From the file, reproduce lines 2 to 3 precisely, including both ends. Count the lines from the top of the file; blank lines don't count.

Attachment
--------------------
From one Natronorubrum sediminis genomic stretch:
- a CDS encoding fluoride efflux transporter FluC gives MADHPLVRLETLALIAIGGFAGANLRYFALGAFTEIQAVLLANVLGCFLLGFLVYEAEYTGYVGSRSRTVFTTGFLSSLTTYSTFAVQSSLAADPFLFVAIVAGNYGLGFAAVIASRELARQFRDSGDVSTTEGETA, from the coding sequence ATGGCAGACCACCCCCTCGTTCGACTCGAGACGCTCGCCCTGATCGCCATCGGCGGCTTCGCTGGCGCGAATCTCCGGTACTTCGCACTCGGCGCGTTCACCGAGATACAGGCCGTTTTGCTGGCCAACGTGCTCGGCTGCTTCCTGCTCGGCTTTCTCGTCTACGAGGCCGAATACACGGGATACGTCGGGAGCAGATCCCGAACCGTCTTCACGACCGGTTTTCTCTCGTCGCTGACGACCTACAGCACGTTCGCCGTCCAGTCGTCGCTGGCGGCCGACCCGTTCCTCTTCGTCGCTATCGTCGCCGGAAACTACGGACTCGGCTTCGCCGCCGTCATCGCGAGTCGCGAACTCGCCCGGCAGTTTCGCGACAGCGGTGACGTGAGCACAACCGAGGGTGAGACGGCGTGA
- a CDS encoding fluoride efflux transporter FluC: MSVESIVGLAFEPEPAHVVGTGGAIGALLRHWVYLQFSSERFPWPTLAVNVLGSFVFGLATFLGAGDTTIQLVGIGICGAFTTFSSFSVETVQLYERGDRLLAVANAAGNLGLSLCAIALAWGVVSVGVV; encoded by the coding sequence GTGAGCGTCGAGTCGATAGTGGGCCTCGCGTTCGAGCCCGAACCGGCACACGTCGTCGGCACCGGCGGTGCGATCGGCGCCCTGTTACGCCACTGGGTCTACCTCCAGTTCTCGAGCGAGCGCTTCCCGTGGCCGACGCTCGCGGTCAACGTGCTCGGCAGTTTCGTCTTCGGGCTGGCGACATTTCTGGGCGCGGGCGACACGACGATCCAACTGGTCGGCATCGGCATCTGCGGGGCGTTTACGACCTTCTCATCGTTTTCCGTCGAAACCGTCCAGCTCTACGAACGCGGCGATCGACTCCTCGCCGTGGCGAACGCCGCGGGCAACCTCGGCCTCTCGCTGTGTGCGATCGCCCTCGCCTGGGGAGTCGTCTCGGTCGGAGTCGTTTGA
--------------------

- a CDS encoding fluoride efflux transporter FluC gives MADHPLVRLETLALIAIGGFAGANLRYFALGAFTEIQAVLLANVLGCFLLGFLVYEAEYTGYVGSRSRTVFTTGFLSSLTTYSTFAVQSSLAADPFLFVAIVAGNYGLGFAAVIASRELARQFRDSGDVSTTEGETA, from the coding sequence ATGGCAGACCACCCCCTCGTTCGACTCGAGACGCTCGCCCTGATCGCCATCGGCGGCTTCGCTGGCGCGAATCTCCGGTACTTCGCACTCGGCGCGTTCACCGAGATACAGGCCGTTTTGCTGGCCAACGTGCTCGGCTGCTTCCTGCTCGGCTTTCTCGTCTACGAGGCCGAATACACGGGATACGTCGGGAGCAGATCCCGAACCGTCTTCACGACCGGTTTTCTCTCGTCGCTGACGACCTACAGCACGTTCGCCGTCCAGTCGTCGCTGGCGGCCGACCCGTTCCTCTTCGTCGCTATCGTCGCCGGAAACTACGGACTCGGCTTCGCCGCCGTCATCGCGAGTCGCGAACTCGCCCGGCAGTTTCGCGACAGCGGTGACGTGAGCACAACCGAGGGTGAGACGGCGTGA
- a CDS encoding fluoride efflux transporter FluC: MSVESIVGLAFEPEPAHVVGTGGAIGALLRHWVYLQFSSERFPWPTLAVNVLGSFVFGLATFLGAGDTTIQLVGIGICGAFTTFSSFSVETVQLYERGDRLLAVANAAGNLGLSLCAIALAWGVVSVGVV; encoded by the coding sequence GTGAGCGTCGAGTCGATAGTGGGCCTCGCGTTCGAGCCCGAACCGGCACACGTCGTCGGCACCGGCGGTGCGATCGGCGCCCTGTTACGCCACTGGGTCTACCTCCAGTTCTCGAGCGAGCGCTTCCCGTGGCCGACGCTCGCGGTCAACGTGCTCGGCAGTTTCGTCTTCGGGCTGGCGACATTTCTGGGCGCGGGCGACACGACGATCCAACTGGTCGGCATCGGCATCTGCGGGGCGTTTACGACCTTCTCATCGTTTTCCGTCGAAACCGTCCAGCTCTACGAACGCGGCGATCGACTCCTCGCCGTGGCGAACGCCGCGGGCAACCTCGGCCTCTCGCTGTGTGCGATCGCCCTCGCCTGGGGAGTCGTCTCGGTCGGAGTCGTTTGA